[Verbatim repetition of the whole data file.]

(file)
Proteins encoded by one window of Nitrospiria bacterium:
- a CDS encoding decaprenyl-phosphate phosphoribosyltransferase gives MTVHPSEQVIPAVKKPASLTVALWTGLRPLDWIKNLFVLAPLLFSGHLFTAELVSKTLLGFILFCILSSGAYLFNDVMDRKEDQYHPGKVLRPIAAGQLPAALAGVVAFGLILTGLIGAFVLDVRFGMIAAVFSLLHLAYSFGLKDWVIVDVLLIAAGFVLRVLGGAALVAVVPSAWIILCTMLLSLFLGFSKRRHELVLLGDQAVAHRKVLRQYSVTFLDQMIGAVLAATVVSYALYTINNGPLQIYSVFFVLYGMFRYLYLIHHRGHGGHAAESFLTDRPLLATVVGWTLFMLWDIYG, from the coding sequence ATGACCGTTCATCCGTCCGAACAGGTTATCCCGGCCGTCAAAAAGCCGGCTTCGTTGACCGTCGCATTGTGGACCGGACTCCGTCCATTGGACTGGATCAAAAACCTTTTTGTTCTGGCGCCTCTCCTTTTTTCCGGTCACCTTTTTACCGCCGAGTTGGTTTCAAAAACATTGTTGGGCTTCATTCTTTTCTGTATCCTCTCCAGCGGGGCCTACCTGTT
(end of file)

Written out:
Proteins encoded by one window of Nitrospiria bacterium:
- a CDS encoding decaprenyl-phosphate phosphoribosyltransferase gives MTVHPSEQVIPAVKKPASLTVALWTGLRPLDWIKNLFVLAPLLFSGHLFTAELVSKTLLGFILFCILSSGAYLFNDVMDRKEDQYHPGKVLRPIAAGQLPAALAGVVAFGLILTGLIGAFVLDVRFGMIAAVFSLLHLAYSFGLKDWVIVDVLLIAAGFVLRVLGGAALVAVVPSAWIILCTMLLSLFLGFSKRRHELVLLGDQAVAHRKVLRQYSVTFLDQMIGAVLAATVVSYALYTINNGPLQIYSVFFVLYGMFRYLYLIHHRGHGGHAAESFLTDRPLLATVVGWTLFMLWDIYG, from the coding sequence ATGACCGTTCATCCGTCCGAACAGGTTATCCCGGCCGTCAAAAAGCCGGCTTCGTTGACCGTCGCATTGTGGACCGGACTCCGTCCATTGGACTGGATCAAAAACCTTTTTGTTCTGGCGCCTCTCCTTTTTTCCGGTCACCTTTTTACCGCCGAGTTGGTTTCAAAAACATTGTTGGGCTTCATTCTTTTCTGTATCCTCTCCAGCGGGGCCTACCTGTT